How To Measure Marketing (Article 3 of 3)
by Chris Clegg
I once worked with a team of economists tasked with identifying and monitoring the economic impact of tourism for a state legislature. Their goal was to identify spending patterns among residents versus tourists and segment this into categories that defined the key drivers of tax revenue from non-residents. The public officials needed to accurately attribute tax revenue to different spending pools to evaluate budgeting guidelines for state-sponsored programs.
The challenge was how to measure when so many variables were in play.
By using the methods outlined in the two previous articles that make up this market research consultants’ secrets series, we were able to cross reference a number of variables to link those activities that generated incremental, in-state spending, identify where state promotional dollars would be best allocated, and advise on future spending that would generated the greatest return for state residents in incremental tax revenue.
The question of how to measure marketing performance may be daunting on the surface, but anytime you can measure the delivery and result variables over time, you will have the basis for a predictive model that can be used to maximize future performance.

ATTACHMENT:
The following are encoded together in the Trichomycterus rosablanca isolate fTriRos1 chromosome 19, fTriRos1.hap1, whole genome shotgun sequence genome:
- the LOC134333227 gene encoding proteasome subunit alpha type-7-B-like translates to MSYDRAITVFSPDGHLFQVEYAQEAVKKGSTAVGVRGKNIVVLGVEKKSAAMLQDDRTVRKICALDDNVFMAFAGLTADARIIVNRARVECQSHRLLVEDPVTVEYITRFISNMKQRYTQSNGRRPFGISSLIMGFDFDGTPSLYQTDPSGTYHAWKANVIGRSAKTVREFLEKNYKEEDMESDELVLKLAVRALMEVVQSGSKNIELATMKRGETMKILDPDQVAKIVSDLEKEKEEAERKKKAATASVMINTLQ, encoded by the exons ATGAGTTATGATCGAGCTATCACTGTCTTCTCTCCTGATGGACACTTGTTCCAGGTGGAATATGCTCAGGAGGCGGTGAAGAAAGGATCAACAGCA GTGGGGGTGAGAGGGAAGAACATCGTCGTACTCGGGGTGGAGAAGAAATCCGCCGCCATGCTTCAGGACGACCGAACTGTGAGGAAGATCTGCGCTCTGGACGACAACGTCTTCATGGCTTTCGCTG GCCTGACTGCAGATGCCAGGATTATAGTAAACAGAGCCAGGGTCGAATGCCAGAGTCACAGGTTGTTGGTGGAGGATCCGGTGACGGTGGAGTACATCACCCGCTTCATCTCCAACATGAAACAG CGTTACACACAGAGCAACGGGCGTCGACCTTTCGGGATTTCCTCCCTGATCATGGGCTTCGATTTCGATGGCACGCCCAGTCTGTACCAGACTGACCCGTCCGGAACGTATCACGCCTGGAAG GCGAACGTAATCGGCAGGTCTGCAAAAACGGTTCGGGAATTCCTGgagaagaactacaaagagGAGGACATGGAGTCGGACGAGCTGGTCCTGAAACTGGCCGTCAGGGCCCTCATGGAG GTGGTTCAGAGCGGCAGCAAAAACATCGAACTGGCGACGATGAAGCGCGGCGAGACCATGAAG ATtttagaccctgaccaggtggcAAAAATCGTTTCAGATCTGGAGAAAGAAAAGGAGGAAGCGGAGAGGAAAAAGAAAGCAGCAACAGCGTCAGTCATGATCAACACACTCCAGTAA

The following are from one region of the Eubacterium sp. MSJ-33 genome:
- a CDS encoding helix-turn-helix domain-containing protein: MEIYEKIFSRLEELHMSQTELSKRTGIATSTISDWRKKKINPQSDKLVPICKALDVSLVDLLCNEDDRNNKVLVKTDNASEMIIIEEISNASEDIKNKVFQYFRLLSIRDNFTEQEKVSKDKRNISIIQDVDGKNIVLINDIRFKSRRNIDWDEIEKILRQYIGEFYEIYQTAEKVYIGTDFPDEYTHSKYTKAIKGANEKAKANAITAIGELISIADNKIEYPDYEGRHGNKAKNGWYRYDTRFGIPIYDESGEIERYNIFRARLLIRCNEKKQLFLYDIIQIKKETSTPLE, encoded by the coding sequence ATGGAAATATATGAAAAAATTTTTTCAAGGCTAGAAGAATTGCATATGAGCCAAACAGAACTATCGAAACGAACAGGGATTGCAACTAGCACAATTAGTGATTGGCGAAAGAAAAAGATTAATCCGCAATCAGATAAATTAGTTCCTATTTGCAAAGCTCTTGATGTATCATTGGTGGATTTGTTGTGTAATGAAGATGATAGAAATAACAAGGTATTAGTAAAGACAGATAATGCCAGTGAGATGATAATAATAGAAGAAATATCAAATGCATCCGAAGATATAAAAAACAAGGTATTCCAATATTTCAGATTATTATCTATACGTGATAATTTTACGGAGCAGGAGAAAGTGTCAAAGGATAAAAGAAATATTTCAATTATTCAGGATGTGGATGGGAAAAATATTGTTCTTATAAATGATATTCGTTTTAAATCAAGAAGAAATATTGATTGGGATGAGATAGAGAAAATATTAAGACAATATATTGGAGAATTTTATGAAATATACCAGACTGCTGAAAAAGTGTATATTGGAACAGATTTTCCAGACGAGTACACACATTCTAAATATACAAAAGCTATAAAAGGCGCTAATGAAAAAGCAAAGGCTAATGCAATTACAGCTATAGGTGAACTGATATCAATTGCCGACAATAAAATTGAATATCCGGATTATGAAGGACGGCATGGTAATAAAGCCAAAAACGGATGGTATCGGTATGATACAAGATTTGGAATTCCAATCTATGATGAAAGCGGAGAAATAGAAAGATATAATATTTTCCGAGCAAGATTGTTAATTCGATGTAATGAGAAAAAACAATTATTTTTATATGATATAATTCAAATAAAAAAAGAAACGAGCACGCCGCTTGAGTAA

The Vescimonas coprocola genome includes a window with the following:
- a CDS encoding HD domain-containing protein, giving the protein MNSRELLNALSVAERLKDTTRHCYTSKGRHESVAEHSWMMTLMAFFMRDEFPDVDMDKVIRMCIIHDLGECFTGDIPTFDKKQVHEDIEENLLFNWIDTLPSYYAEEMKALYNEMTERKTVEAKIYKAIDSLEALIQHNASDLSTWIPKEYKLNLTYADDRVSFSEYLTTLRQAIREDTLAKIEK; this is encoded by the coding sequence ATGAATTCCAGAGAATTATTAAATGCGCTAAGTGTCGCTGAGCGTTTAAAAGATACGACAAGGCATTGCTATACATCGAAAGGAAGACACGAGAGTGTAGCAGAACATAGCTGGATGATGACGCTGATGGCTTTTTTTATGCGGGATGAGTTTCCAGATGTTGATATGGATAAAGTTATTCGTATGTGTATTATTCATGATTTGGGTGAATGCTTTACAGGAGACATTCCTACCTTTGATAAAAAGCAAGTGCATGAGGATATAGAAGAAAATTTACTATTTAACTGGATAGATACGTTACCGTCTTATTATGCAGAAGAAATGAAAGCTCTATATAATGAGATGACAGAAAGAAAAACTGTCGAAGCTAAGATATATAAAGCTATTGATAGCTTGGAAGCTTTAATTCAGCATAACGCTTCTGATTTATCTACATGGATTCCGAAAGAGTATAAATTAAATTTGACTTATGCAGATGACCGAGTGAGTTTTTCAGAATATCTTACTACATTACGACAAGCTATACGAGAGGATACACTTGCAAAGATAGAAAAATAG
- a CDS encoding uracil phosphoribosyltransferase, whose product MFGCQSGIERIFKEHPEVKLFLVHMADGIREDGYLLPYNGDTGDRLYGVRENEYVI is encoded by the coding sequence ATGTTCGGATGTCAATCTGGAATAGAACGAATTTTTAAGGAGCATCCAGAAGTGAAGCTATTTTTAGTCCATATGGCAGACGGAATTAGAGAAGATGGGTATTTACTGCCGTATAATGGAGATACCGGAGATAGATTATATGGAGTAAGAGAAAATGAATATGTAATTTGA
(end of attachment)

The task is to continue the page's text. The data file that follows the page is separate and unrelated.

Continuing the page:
Measure Marketing Case Study #1: Cell Phone Manufacturer
A major cell phone manufacturer wanted to understand the dynamics of sound quality for a new cell phone before taking it to market. Portland Marketing Analytics organized a control/test beta trial to assess usage patterns and call quality within a representative consumer base .
As a result, particular industrial sites were identified as containing materials that interrupted the quality of service (not the phone’s architecture), thus clearing the product for general market release.
Measure Marketing Case Study #2: Credit Card Provider
A credit card provider focused on consumer affinity cards needed to streamline its call center reporting. At any given time the business had 2,400 customer service reps across seven call centers with more than 200 teams taking calls from U.S. consumers. The organization used this delivery and results positioning to understand the performance of their customer service function.
This laid the foundation for rep scorecard measurement and exception-based reporting that allowed management to improve performance and streamline training.
Measure Marketing Case Study #3: Marketing Agency
An agency focused on the delivery of TV, radio, and print advertising organized their marketing execution around these delivery and results measures, enabling them to accurately project the performance of a marketing program while marketing was still in the planning stages.
This allowed modifications to be made to the overall design that would maximize marketing performance.
Portland Marketing Analytics is a team of market research consultants who specialize in creating custom measurement solutions that evaluate and predict marketing outcomes, product trial performance, and consumer behavior. Read below for some more information about how we can help you. Or use the comments box at the bottom of this page.